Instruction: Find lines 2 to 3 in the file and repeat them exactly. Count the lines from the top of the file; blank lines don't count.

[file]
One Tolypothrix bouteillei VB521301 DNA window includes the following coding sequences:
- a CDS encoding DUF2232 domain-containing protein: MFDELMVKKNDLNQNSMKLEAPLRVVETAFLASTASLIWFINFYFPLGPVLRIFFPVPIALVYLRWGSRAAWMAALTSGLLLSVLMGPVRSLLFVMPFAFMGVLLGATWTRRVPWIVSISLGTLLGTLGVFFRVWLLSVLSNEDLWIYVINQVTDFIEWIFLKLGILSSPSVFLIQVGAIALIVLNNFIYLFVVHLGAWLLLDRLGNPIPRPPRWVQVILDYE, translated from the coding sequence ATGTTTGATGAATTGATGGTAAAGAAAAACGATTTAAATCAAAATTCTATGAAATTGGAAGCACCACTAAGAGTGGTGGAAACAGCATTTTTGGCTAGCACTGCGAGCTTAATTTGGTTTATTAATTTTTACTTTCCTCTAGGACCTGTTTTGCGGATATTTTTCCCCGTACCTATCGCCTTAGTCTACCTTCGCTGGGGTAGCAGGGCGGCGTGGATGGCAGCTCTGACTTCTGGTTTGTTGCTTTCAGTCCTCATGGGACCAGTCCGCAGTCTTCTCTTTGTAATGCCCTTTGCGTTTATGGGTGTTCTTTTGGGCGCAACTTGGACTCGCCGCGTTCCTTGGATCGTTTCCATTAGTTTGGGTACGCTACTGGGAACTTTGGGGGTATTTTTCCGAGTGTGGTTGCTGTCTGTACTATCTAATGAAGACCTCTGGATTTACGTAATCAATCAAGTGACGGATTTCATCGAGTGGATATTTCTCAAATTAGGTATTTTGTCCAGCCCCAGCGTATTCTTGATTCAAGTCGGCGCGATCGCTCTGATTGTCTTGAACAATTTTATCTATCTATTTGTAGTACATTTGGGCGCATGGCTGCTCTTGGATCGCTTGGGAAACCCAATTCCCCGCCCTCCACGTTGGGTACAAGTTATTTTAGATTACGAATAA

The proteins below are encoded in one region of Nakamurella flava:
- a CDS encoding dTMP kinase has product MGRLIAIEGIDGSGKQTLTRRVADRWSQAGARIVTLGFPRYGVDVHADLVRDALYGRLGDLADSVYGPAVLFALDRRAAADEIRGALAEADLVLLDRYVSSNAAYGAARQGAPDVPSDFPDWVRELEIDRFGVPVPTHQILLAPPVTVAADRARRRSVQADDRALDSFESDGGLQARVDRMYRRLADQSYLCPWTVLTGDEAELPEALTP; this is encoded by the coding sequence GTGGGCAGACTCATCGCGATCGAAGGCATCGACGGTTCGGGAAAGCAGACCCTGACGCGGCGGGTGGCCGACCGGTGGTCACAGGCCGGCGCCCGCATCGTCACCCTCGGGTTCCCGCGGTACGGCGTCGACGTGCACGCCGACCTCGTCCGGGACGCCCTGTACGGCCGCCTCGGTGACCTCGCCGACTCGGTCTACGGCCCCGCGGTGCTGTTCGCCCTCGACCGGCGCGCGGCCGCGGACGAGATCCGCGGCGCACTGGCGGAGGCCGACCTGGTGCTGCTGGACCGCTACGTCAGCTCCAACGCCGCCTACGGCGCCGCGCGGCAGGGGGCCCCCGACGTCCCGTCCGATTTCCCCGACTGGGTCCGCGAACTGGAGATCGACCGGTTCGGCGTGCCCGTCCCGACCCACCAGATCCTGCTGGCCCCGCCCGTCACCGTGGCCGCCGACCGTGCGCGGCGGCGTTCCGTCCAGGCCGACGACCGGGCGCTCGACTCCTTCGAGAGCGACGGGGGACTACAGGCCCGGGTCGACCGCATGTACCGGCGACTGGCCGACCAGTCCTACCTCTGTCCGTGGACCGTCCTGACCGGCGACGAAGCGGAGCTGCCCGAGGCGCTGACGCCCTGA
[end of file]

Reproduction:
- a CDS encoding DUF2232 domain-containing protein: MFDELMVKKNDLNQNSMKLEAPLRVVETAFLASTASLIWFINFYFPLGPVLRIFFPVPIALVYLRWGSRAAWMAALTSGLLLSVLMGPVRSLLFVMPFAFMGVLLGATWTRRVPWIVSISLGTLLGTLGVFFRVWLLSVLSNEDLWIYVINQVTDFIEWIFLKLGILSSPSVFLIQVGAIALIVLNNFIYLFVVHLGAWLLLDRLGNPIPRPPRWVQVILDYE, translated from the coding sequence ATGTTTGATGAATTGATGGTAAAGAAAAACGATTTAAATCAAAATTCTATGAAATTGGAAGCACCACTAAGAGTGGTGGAAACAGCATTTTTGGCTAGCACTGCGAGCTTAATTTGGTTTATTAATTTTTACTTTCCTCTAGGACCTGTTTTGCGGATATTTTTCCCCGTACCTATCGCCTTAGTCTACCTTCGCTGGGGTAGCAGGGCGGCGTGGATGGCAGCTCTGACTTCTGGTTTGTTGCTTTCAGTCCTCATGGGACCAGTCCGCAGTCTTCTCTTTGTAATGCCCTTTGCGTTTATGGGTGTTCTTTTGGGCGCAACTTGGACTCGCCGCGTTCCTTGGATCGTTTCCATTAGTTTGGGTACGCTACTGGGAACTTTGGGGGTATTTTTCCGAGTGTGGTTGCTGTCTGTACTATCTAATGAAGACCTCTGGATTTACGTAATCAATCAAGTGACGGATTTCATCGAGTGGATATTTCTCAAATTAGGTATTTTGTCCAGCCCCAGCGTATTCTTGATTCAAGTCGGCGCGATCGCTCTGATTGTCTTGAACAATTTTATCTATCTATTTGTAGTACATTTGGGCGCATGGCTGCTCTTGGATCGCTTGGGAAACCCAATTCCCCGCCCTCCACGTTGGGTACAAGTTATTTTAGATTACGAATAA

The proteins below are encoded in one region of Nakamurella flava: